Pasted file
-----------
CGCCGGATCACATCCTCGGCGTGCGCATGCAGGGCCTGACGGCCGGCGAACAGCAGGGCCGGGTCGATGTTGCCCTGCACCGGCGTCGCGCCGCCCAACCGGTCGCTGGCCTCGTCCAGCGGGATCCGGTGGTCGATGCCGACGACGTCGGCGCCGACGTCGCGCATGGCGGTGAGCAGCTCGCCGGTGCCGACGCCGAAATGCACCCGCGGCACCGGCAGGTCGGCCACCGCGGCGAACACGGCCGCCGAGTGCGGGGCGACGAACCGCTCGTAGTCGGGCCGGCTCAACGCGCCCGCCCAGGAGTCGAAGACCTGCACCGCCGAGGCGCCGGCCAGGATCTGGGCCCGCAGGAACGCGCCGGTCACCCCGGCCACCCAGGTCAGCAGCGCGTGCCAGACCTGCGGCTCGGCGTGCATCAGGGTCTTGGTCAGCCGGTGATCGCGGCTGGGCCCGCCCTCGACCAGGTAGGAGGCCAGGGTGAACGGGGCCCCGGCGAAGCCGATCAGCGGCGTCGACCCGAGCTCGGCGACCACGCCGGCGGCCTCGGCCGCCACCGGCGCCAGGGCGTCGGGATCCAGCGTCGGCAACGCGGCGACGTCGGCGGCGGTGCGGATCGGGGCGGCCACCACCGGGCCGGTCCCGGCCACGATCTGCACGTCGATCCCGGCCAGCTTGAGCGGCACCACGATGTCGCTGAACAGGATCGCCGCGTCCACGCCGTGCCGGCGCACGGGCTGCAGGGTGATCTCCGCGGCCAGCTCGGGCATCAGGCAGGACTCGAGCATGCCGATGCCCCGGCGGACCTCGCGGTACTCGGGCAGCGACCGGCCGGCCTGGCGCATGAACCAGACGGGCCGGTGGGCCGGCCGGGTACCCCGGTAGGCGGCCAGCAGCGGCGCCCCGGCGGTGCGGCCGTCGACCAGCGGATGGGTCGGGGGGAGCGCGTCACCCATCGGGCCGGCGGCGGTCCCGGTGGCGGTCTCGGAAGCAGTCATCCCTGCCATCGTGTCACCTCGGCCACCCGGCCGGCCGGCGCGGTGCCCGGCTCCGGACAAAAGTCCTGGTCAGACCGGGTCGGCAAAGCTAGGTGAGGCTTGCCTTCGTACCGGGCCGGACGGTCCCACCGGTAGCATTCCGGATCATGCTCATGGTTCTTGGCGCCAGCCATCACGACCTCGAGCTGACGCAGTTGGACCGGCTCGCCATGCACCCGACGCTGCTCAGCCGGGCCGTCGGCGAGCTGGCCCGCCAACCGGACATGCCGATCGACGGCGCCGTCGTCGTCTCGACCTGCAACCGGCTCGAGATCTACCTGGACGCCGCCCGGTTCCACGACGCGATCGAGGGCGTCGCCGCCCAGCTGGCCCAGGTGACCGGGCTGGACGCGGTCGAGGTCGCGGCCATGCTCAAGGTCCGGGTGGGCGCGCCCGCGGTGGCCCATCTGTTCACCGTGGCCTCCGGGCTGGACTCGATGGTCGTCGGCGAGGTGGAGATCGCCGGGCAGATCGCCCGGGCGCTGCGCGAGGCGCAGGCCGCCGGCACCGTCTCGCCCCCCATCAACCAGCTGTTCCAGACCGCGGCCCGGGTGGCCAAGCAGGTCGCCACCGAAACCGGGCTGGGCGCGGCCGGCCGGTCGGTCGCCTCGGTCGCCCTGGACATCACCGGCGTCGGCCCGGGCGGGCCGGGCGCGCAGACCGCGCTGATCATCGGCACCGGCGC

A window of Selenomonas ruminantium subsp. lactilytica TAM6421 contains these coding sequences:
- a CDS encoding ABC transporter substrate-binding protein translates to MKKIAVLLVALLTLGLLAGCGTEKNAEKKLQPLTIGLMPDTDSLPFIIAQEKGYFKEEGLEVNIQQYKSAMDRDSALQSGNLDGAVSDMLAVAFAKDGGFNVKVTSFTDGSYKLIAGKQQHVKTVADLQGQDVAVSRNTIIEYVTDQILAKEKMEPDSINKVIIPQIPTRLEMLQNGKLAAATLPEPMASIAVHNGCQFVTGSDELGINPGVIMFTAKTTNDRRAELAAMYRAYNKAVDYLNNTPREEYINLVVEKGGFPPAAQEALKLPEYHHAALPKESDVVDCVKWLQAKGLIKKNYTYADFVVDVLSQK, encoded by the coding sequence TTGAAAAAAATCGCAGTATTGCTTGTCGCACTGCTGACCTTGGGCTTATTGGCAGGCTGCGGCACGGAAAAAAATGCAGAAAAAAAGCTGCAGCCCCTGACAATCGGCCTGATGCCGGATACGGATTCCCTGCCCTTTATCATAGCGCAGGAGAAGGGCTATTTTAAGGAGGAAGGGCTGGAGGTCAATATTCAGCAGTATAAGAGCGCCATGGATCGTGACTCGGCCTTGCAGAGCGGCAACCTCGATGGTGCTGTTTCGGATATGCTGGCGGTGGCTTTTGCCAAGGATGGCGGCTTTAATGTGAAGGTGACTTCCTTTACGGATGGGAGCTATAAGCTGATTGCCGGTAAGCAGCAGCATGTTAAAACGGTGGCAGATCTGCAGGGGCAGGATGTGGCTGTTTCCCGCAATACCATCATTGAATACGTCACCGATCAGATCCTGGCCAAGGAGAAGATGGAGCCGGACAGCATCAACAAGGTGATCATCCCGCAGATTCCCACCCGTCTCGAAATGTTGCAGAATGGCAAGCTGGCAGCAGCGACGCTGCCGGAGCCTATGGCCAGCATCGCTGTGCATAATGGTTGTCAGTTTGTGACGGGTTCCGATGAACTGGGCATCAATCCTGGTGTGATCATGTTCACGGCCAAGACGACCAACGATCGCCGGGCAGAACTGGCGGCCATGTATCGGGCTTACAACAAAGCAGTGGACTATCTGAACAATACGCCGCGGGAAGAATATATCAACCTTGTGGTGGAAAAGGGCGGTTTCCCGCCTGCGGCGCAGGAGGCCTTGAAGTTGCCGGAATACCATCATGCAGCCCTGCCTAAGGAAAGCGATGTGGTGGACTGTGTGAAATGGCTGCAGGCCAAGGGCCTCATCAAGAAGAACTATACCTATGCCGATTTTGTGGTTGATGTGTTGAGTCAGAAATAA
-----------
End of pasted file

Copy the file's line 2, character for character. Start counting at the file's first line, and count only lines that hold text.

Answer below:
A window of Selenomonas ruminantium subsp. lactilytica TAM6421 contains these coding sequences: